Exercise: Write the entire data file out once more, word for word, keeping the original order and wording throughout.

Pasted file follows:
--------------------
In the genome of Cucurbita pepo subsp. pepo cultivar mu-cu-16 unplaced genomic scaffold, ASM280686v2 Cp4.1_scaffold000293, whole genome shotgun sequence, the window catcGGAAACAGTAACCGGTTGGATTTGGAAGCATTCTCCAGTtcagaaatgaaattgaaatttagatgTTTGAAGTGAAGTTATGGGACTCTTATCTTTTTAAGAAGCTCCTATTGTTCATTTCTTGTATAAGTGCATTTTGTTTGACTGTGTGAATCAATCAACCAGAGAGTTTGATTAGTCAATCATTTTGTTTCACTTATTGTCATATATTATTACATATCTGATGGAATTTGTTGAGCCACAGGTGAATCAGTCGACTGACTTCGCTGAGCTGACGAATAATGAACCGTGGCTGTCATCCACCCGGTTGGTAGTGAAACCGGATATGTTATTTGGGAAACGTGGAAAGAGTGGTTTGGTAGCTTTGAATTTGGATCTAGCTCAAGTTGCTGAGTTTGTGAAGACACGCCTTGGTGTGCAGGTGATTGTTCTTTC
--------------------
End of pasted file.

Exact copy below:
In the genome of Cucurbita pepo subsp. pepo cultivar mu-cu-16 unplaced genomic scaffold, ASM280686v2 Cp4.1_scaffold000293, whole genome shotgun sequence, the window catcGGAAACAGTAACCGGTTGGATTTGGAAGCATTCTCCAGTtcagaaatgaaattgaaatttagatgTTTGAAGTGAAGTTATGGGACTCTTATCTTTTTAAGAAGCTCCTATTGTTCATTTCTTGTATAAGTGCATTTTGTTTGACTGTGTGAATCAATCAACCAGAGAGTTTGATTAGTCAATCATTTTGTTTCACTTATTGTCATATATTATTACATATCTGATGGAATTTGTTGAGCCACAGGTGAATCAGTCGACTGACTTCGCTGAGCTGACGAATAATGAACCGTGGCTGTCATCCACCCGGTTGGTAGTGAAACCGGATATGTTATTTGGGAAACGTGGAAAGAGTGGTTTGGTAGCTTTGAATTTGGATCTAGCTCAAGTTGCTGAGTTTGTGAAGACACGCCTTGGTGTGCAGGTGATTGTTCTTTC